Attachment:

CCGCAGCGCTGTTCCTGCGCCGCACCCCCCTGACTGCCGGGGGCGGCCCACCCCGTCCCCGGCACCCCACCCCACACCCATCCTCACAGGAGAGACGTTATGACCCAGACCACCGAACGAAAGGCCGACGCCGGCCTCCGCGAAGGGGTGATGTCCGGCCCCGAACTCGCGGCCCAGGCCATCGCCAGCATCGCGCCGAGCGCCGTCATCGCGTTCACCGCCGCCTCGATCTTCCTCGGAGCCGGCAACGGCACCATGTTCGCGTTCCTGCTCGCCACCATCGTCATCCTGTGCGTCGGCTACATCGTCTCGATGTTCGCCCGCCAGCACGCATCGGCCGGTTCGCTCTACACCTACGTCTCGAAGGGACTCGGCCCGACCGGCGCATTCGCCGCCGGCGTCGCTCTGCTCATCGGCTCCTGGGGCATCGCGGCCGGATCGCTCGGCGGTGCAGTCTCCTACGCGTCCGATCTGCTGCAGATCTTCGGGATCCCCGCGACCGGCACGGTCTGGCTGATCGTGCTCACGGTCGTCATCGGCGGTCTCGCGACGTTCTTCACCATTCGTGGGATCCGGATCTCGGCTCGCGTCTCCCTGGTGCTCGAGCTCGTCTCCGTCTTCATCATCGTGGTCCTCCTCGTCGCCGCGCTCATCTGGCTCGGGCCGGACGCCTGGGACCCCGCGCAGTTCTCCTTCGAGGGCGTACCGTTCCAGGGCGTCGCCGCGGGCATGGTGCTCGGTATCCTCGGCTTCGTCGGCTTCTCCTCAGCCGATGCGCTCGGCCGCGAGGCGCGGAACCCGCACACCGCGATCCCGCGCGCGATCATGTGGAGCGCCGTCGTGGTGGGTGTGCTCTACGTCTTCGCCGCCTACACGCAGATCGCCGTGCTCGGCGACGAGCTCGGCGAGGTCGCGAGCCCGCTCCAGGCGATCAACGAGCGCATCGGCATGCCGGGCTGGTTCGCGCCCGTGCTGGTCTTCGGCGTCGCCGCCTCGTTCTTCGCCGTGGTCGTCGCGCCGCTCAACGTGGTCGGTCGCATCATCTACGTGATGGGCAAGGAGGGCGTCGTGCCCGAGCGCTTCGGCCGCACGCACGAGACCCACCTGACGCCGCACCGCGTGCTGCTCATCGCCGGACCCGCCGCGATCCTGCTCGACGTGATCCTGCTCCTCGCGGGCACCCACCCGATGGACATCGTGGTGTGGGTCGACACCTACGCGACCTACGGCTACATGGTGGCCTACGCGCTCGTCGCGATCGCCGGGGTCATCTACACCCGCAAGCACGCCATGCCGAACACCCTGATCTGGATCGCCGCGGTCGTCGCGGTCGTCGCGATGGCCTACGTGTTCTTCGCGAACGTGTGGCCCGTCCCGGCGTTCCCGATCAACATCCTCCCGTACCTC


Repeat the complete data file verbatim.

CCGCAGCGCTGTTCCTGCGCCGCACCCCCCTGACTGCCGGGGGCGGCCCACCCCGTCCCCGGCACCCCACCCCACACCCATCCTCACAGGAGAGACGTTATGACCCAGACCACCGAACGAAAGGCCGACGCCGGCCTCCGCGAAGGGGTGATGTCCGGCCCCGAACTCGCGGCCCAGGCCATCGCCAGCATCGCGCCGAGCGCCGTCATCGCGTTCACCGCCGCCTCGATCTTCCTCGGAGCCGGCAACGGCACCATGTTCGCGTTCCTGCTCGCCACCATCGTCATCCTGTGCGTCGGCTACATCGTCTCGATGTTCGCCCGCCAGCACGCATCGGCCGGTTCGCTCTACACCTACGTCTCGAAGGGACTCGGCCCGACCGGCGCATTCGCCGCCGGCGTCGCTCTGCTCATCGGCTCCTGGGGCATCGCGGCCGGATCGCTCGGCGGTGCAGTCTCCTACGCGTCCGATCTGCTGCAGATCTTCGGGATCCCCGCGACCGGCACGGTCTGGCTGATCGTGCTCACGGTCGTCATCGGCGGTCTCGCGACGTTCTTCACCATTCGTGGGATCCGGATCTCGGCTCGCGTCTCCCTGGTGCTCGAGCTCGTCTCCGTCTTCATCATCGTGGTCCTCCTCGTCGCCGCGCTCATCTGGCTCGGGCCGGACGCCTGGGACCCCGCGCAGTTCTCCTTCGAGGGCGTACCGTTCCAGGGCGTCGCCGCGGGCATGGTGCTCGGTATCCTCGGCTTCGTCGGCTTCTCCTCAGCCGATGCGCTCGGCCGCGAGGCGCGGAACCCGCACACCGCGATCCCGCGCGCGATCATGTGGAGCGCCGTCGTGGTGGGTGTGCTCTACGTCTTCGCCGCCTACACGCAGATCGCCGTGCTCGGCGACGAGCTCGGCGAGGTCGCGAGCCCGCTCCAGGCGATCAACGAGCGCATCGGCATGCCGGGCTGGTTCGCGCCCGTGCTGGTCTTCGGCGTCGCCGCCTCGTTCTTCGCCGTGGTCGTCGCGCCGCTCAACGTGGTCGGTCGCATCATCTACGTGATGGGCAAGGAGGGCGTCGTGCCCGAGCGCTTCGGCCGCACGCACGAGACCCACCTGACGCCGCACCGCGTGCTGCTCATCGCCGGACCCGCCGCGATCCTGCTCGACGTGATCCTGCTCCTCGCGGGCACCCACCCGATGGACATCGTGGTGTGGGTCGACACCTACGCGACCTACGGCTACATGGTGGCCTACGCGCTCGTCGCGATCGCCGGGGTCATCTACACCCGCAAGCACGCCATGCCGAACACCCTGATCTGGATCGCCGCGGTCGTCGCGGTCGTCGCGATGGCCTACGTGTTCTTCGCGAACGTGTGGCCCGTCCCGGCGTTCCCGATCAACATCCTCCCGTACCTC